Title: A Lady of Hidden Intent
Author: Traci Peterson
Genre: Historical Romance
I know, I know. I seem to be deviating from my usual brain candy of paranormals and urban fantasies. After the fabulous time I had reading Tessa Dare's book I just couldn't make myself go back into the worlds of monsters (and the women who love them) easily. I picked this lovely novel up because I liked the cover. That's it. Something about her expression and the strange almost contrasting colors of her gown and mask intrigued me.
This novel is not a regency romance. Actually, most of it takes place in America's early 1900's (or very close there abouts) and while I'm usually not one for stories where the rich girl suddenly finds herself a working class girl, I did really enjoy this one. Also, this novel holds a first for me....well a sort of first. This is a Christian romance. I can honestly say I haven't read very many of them. Even being Christian, the few I have read seem overly preachy or judgemental while giving me a story I wasn't really interested in. That is not the case here. The behaviors of the main characters are (for the most part) recognizable as Christian behaviors only if you are looking for it. Though, both main characters do make mention of going to church, praying, and following Biblical rules. It seems completely appropriate for the story, the characters, and the time period. It was a pleasant surprise to discover this was a Christian novel after I had read it.
Things I liked:
1. The heroine never had any oh-look-at-me-poor-little-rich-girl-has-to-work moments. Sure there were a couple times she did feel sorry for herself, but never in that particular way.
2. She seemed to actually enjoy the work she had chosen to take on - clothing designer and seamstress. So much so it is easy to imagine that she would never settle quietly back into the upper-class women don't work paradigm again......no matter how many times the hero hints at it (and by hint I mean blatantly state it).
3. She keeps her true self hidden. I've whined about this becoming a pet peeve with other books I've read, and I still generally believe it. However, it works for this book. I think that is primarily because the female lead character is set up to have to keep her identity secret. Plus, she doesn't push for honesty and just not disclose. No, when confronted by the idea of having to tell her love who she actually is she runs away. Perfect for anyone who has to keep their identity secret!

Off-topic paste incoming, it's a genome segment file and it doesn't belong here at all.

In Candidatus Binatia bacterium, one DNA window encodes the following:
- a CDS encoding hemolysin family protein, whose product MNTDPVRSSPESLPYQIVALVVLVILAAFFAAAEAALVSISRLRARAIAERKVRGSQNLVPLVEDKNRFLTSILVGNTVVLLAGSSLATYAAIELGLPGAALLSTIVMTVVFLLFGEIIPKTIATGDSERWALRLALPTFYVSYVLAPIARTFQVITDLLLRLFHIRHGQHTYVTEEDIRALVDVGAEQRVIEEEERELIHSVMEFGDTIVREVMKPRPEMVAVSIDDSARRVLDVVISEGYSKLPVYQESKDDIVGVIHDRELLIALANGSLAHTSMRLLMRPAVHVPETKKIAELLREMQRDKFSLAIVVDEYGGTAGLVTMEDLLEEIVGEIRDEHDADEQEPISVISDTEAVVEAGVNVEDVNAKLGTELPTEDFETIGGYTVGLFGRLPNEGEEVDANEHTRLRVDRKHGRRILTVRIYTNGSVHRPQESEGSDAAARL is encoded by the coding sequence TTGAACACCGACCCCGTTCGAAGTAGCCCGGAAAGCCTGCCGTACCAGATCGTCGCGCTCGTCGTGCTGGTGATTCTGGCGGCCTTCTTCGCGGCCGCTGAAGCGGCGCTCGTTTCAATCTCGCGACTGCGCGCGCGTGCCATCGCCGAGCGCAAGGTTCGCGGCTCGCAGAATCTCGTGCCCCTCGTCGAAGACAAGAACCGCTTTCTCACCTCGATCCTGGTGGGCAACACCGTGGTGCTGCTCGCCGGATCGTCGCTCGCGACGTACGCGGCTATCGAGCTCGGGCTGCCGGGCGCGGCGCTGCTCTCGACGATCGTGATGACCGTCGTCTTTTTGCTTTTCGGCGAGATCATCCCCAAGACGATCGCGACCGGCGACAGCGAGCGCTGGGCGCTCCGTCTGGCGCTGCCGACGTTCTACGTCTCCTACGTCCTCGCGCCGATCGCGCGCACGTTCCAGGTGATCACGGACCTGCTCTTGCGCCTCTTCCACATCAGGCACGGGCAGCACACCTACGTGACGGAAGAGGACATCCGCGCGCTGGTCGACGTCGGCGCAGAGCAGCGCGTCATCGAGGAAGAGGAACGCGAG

4. The hero is great! He just loves her. He would do anything for her including completely ignore silly social taboos of upper class / working class. He willingly and often argues with his own brother and father about the philandering, adulterous ways. A perfect gentleman.
5. This one is completely silly, but I love the fact that the image on the cover is directly from a scene in the book. Usually, there is only a vague resemblance between the characters/ action of the novel and its cover. This one is right on. I actually found myself doing one of those silly double takes where you flip from the pages to the cover and back again several times just to be sure.
Things I didn't like:
1. The hero meddles. First to learn her secrets he sneaks around investigating her. Then when he thinks he may be able to help her father, he does that in secret too. That just rubs me the wrong way. Plus, it smacks of societal privilege...he is able to get things he wants because he has power, fame, and money. Yeah, yeah, that's how the world works....blah blah blah.
2. The driving plot behind our girl's secrecy and new life is solved way too easily. If it was this easy to resolve, it probably was that easy or even easier to clear up when it initially happened.
3. Even though the hero fell in love with her while she was a seamstress, by the end of the novel he is set against her ever working again. He had no care for societal boundaries earlier, but by then end he was willing to throw his power around anywhere. He seem to change a bit for the worse.
Overall, I enjoyed reading this novel and think you would too....if you like historical romances.